In Lishi that tragedy is remembered as "The Day they Burned the Virgins." It is commemorated each year with recollections of the girls. Children in the village school to the present day are told of the 1937 tragedy to remind them of the horrors of the Japanese occupation and of the tradition of bravery and obedience of the village girls to their parents. Their purity and their piety are praised and remembered. “They are in heaven now,” everyone says, even though we were atheists and officially did not believe in heaven. Still, people say, “They are all in heaven now.”
A few weeks after they passed through Lishi the short devils captured Nanjing and then butchered its inhabitants. They occupied all of Jiangsu province and established a district headquarters near Lishi in the town of Danyang. They came again and again in Lishi but they never stayed for long. They only wanted the rice and wheat and other crops when they were harvested. But they did not burn or stab any more of the villagers. They needed them to work and to grow crops. They left the villagers a small portion of the crops each year to feed themselves. When that was not enough, the villagers ate the grass and the bark from the trees and the wild animals they could find and finally they ate the earth itself. The villagers were always hungry. Many villagers starved to death in those years. And many of them did not.
As in all of the villages and cities throughout China, baby girls are considered a burden and baby boys a blessing. In difficult times the mortality rate for newborn girls climbs to nearly 100 percent. Yet in Lishi, because of the tragedy of 1937, girls were prized as much as boys during the years of the Japanese occupation and the mortality rate for newborn girls dropped nearly to the same as that for boys. This was unheard of both before and since that time.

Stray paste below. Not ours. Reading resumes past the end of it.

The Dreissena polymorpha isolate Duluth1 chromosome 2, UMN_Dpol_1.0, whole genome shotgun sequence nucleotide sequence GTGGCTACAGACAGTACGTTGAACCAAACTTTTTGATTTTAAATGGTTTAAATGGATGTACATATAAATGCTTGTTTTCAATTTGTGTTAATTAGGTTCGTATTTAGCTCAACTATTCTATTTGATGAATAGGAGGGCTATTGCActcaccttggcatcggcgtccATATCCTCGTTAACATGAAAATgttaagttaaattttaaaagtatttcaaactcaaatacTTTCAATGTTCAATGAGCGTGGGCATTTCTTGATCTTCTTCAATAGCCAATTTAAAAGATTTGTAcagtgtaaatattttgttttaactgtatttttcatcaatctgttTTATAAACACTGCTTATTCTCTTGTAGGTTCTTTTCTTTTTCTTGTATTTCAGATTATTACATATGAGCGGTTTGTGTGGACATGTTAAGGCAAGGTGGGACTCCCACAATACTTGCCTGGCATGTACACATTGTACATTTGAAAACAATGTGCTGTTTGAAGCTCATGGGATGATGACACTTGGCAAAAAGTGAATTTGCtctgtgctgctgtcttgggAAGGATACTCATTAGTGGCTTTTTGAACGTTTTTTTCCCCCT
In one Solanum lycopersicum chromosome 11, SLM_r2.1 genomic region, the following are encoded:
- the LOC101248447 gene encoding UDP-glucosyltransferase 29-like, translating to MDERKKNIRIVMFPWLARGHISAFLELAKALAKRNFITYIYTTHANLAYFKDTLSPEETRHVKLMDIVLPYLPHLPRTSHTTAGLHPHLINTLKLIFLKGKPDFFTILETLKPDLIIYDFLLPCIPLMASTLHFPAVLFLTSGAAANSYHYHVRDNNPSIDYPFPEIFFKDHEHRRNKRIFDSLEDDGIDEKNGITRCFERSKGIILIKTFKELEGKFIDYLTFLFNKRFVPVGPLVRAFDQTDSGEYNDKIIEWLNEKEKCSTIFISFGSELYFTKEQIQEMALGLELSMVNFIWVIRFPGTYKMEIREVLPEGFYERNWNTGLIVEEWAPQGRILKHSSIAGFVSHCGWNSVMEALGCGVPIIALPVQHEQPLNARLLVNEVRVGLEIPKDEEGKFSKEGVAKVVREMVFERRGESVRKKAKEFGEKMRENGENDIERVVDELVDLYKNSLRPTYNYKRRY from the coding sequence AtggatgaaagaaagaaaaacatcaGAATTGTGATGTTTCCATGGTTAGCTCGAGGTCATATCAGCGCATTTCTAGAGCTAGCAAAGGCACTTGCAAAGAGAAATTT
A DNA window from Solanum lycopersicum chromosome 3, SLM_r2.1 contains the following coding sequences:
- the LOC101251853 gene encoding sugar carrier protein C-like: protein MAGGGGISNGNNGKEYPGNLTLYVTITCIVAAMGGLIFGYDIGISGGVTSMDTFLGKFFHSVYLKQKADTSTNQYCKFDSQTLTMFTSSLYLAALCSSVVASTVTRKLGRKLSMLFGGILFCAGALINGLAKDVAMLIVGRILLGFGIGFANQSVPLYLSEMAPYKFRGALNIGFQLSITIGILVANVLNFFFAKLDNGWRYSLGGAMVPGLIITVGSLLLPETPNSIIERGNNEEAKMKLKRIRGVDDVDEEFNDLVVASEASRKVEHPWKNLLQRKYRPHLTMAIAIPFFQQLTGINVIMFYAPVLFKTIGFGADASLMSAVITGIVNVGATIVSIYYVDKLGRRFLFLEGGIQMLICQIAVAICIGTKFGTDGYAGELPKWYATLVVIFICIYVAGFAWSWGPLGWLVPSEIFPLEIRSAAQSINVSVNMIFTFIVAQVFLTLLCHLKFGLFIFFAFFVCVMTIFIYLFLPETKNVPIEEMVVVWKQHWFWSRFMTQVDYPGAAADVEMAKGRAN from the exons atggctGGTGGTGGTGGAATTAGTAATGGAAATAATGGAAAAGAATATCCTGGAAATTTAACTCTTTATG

For that reason, when my mother was born in the spring of 1941, in the fourth year of the Japanese occupation, she was warmly welcomed by her mother and father. They could not deny that they had hoped for a boy, however, and they expressed their wish in the name they gave to her. She was called Rongdi, which means, "glorify younger brother." A cousin, who was born six months later was also a girl. She, too, miraculously survived, and was named Dongdi, or “winter younger brother," indicating that she would remain to welcome a younger brother some day. Later, both families were blessed with sons .
The girls, Dongdi and Rongdi, grew up side by side in Lishi. When they were still very small they worked together in the fields with the other villagers. They were very close. People even said that they looked alike and sometimes mistook them for twins. They were, everyone realized, despite the fact that they were not boys, blessings to their family and to the village and worthy successors to the little burned girls.
Four years after the defeat of the short devils, the Communist armies liberated China from the Nationalists. When the liberators passed down the road near Lishi, Dongdi and Rongdi dressed in their finest clothes and danced and sang with other village children and threw flowers at the feet of the young soldiers. Later they joined the Young Pioneers and became leaders in the Communist youth movement. They were very red. In their late teens both girls became members of the Communist party and enthusiastic leaders in the local red brigade.